Hard-core music, theater and movie aficionados from around the world told us how they’re coping in coronavirus lockdown.
Jiyoung Lee knows she’s an unlikely fan of BTS, the South Korean boy band. The seven-member K-pop group has attracted a passionate international following in recent years, selling out stadiums across Asia and the United States, largely to audiences in their teens or early 20s. Lee, on the other hand, is a 49-year-old professor at Sejong University specializing in the notoriously impenetrable work of the French philosopher Gilles Deleuze.
“When I talk about BTS in public, some people look at me like, ‘Oh my God, she is a middle-aged woman and a philosophy professor, what happened to her?” the soft-spoken academic recently said via Skype from her apartment in Seoul. “But what is wrong with listening to good music?”
In addition to her work on French philosophy, Lee has also published a book about the band, which has been translated into English as “BTS, Art Revolution.” Sometimes, she said, she has spent all day on weekends watching BTS videos, and has run up to ten BTS fan Twitter accounts simultaneously, which she uses to connect with other members of “the Army,” as the group’s die-hard fans call themselves.
Lee planned to attend all four Seoul concerts for BTS’s “Map of the Soul Tour,” originally scheduled for mid-April. Because tickets sell out so quickly, she had enlisted her son to help her buy them at an esports cafe she had chosen for its high-powered computers and fast internet. But when the concerts were in February as the coronavirus spread in South Korea, “my dream was gone,” she said.
After the cancellations, Lee said, she was inspired by the messages of compassion and positivity in some BTS songs to donate the refund for the tickets to a South Korean disaster relief organization. (That group received the equivalent of more than $430,000 from BTS fans.) “BTS is not just an object of fascination from little girls screaming,” she said. “I feel like I am very close friends with them, and we wanted to do something good for BTS, as friends.”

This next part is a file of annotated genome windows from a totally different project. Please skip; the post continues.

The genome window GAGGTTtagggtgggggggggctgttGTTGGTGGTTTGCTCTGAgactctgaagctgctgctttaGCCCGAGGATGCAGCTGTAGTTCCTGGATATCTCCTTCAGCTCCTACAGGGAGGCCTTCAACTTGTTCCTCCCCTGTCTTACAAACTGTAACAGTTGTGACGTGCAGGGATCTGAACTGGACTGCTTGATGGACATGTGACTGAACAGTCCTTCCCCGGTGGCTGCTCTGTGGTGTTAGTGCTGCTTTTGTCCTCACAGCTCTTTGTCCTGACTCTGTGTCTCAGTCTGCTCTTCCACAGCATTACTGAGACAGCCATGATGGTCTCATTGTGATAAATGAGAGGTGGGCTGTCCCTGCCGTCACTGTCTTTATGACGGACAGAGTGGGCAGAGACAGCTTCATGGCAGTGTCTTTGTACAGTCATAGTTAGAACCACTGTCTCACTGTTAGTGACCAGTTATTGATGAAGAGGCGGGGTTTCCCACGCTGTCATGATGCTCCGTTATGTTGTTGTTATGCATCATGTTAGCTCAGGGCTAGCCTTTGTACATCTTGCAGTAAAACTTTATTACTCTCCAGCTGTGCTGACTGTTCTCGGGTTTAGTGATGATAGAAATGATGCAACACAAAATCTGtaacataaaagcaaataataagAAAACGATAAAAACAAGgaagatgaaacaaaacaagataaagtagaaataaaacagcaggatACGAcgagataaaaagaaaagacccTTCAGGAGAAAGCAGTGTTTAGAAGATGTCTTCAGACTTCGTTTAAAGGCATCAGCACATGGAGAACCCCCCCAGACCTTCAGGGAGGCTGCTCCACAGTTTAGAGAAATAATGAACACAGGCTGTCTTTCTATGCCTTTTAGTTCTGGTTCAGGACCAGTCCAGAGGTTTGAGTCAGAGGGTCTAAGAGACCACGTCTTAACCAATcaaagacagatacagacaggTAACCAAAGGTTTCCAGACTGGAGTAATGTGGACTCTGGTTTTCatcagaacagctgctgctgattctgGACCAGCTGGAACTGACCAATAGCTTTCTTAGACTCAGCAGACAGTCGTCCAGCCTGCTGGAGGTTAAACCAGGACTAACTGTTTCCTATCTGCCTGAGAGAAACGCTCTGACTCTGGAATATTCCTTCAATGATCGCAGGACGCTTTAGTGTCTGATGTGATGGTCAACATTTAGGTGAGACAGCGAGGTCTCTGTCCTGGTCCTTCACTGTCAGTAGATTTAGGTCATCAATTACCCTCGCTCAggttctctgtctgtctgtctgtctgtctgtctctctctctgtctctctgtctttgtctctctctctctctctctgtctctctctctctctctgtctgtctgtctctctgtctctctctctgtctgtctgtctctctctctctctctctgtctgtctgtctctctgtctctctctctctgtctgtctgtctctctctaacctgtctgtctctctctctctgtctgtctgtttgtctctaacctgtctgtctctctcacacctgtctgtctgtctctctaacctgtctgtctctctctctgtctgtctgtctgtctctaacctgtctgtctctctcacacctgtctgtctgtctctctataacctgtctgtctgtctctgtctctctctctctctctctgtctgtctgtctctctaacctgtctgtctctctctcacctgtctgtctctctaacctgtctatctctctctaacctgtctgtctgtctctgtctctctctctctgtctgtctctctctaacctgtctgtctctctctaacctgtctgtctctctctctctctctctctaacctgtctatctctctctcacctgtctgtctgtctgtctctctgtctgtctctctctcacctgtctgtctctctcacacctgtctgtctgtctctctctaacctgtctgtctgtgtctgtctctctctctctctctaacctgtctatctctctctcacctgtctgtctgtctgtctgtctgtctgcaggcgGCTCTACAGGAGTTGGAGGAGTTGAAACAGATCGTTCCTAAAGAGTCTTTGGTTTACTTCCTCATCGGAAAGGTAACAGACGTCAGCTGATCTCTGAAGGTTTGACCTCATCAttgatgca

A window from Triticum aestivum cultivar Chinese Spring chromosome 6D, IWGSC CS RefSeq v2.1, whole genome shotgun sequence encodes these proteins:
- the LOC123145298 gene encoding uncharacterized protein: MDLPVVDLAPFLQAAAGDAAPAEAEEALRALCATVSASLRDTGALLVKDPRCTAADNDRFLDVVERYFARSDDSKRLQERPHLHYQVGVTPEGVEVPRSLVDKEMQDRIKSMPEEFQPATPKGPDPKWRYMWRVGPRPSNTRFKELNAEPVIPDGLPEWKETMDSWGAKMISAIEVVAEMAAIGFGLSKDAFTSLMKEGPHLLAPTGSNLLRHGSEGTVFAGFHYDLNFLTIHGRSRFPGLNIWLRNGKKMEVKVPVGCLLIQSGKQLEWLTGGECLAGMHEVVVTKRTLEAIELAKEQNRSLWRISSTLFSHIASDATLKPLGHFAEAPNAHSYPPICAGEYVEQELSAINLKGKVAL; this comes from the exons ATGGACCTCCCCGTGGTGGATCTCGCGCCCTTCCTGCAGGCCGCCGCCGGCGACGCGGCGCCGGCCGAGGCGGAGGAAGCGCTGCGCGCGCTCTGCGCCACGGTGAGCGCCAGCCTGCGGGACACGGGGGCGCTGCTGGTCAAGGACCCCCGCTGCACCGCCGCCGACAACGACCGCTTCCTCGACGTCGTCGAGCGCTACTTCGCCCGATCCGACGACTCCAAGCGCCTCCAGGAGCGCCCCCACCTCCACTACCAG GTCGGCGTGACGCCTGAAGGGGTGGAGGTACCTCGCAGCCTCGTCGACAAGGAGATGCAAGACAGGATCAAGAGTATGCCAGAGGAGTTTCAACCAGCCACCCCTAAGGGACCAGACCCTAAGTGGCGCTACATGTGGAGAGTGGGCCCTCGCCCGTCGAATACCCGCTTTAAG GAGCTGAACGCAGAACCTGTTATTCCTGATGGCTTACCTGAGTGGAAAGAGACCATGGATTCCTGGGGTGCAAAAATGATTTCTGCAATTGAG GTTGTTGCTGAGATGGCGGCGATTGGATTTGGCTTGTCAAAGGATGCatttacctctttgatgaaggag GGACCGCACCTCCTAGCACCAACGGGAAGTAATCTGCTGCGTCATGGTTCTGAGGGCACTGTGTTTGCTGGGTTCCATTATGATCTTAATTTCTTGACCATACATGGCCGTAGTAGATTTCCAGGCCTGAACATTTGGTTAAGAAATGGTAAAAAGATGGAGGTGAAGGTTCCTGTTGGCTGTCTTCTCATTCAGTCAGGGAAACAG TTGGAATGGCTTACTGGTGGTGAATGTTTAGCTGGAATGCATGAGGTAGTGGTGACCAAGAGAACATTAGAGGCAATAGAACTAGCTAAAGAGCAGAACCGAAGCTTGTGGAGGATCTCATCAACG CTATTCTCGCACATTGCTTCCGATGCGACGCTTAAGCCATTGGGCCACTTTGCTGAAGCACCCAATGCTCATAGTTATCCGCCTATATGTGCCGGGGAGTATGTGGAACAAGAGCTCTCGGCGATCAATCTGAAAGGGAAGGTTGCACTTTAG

Although the restrictions on public life brought about by the coronavirus are less stringent in South Korea than in many other countries, Lee has been almost entirely confined to her apartment in Seoul since February, she said. Her 24-year-old son has Crohn’s disease, an inflammatory condition that requires him to take immune-suppressing medicine and puts him at particular risk of getting severely sick from the virus. “It is very scary,” she said. “I don’t want to imagine what happens if my son is affected.”
So instead, Lee has found another form of escape. She sometimes climbs into her car with her husband and son, and making sure the windows are rolled up, they drive around their neighborhood, blasting BTS at maximum volume.
“We cannot go outside the car, but with BTS and the cherry blossom trees,” she said, “it’s perfect.”
For about 25 years, starting in the 1980s, Jean Andrews’s Friday nights would involve hours of waiting for standing-room tickets to the Metropolitan Opera. The tickets she wanted weren’t on sale until 10 a.m. on Saturday, but because Andrews was adamant about watching performances from the front row, she would often get in line at midnight with the city’s other hard-core opera fans.
“We had brawls about people cutting in line,” she said via Skype from her apartment in Brooklyn. “The ‘Ring’ cycle was really cutthroat.”